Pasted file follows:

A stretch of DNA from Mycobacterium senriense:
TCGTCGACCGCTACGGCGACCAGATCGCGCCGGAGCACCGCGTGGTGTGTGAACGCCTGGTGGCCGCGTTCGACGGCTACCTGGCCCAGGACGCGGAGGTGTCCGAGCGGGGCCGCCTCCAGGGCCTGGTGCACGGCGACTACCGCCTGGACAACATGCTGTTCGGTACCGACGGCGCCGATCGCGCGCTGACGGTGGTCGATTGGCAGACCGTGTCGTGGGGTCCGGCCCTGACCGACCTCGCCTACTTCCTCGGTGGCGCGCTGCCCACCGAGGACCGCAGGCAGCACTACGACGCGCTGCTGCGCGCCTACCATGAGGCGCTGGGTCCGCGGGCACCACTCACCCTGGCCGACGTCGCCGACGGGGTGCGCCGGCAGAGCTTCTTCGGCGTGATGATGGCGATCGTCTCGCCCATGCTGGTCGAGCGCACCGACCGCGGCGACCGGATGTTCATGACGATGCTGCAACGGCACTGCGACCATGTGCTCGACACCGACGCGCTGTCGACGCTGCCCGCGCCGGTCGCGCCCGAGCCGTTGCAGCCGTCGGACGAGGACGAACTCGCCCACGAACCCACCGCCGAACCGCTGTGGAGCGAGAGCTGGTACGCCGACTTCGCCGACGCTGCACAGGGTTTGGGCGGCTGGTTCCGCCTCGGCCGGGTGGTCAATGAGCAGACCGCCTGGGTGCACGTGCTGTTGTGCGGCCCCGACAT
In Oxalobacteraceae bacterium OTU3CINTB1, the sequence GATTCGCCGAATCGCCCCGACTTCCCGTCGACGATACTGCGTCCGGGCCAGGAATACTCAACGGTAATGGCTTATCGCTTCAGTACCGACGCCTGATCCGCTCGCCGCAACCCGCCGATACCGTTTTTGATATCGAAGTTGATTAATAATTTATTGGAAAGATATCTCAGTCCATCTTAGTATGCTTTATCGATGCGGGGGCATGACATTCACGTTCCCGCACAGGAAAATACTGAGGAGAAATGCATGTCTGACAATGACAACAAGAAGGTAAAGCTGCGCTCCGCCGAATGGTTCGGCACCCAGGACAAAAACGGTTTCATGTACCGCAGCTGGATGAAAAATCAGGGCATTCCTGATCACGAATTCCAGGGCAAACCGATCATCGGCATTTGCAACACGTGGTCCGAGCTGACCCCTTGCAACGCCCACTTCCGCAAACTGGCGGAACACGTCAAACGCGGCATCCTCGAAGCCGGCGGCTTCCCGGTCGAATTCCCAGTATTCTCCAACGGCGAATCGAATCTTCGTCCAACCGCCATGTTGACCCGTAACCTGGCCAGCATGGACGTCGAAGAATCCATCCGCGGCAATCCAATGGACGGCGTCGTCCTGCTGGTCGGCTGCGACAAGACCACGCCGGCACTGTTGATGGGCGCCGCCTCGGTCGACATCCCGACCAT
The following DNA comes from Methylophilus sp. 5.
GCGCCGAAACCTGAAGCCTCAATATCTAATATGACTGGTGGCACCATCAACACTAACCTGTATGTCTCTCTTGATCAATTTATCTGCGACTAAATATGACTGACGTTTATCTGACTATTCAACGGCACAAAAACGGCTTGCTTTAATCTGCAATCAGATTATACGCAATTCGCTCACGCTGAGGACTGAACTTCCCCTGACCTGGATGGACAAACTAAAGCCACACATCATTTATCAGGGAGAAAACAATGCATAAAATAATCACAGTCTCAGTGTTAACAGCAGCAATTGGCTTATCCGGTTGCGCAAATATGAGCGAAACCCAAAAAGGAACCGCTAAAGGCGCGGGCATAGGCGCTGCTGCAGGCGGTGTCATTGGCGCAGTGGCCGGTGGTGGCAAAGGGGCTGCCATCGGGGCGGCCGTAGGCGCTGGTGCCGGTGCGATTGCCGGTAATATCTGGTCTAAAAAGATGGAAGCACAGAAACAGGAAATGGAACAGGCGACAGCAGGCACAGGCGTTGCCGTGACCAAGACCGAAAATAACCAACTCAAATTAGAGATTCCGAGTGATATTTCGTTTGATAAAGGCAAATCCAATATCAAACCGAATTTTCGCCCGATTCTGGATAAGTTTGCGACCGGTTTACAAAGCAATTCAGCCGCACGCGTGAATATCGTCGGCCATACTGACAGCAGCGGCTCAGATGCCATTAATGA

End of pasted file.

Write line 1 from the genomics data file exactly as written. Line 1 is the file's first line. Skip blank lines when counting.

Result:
A stretch of DNA from Mycobacterium senriense: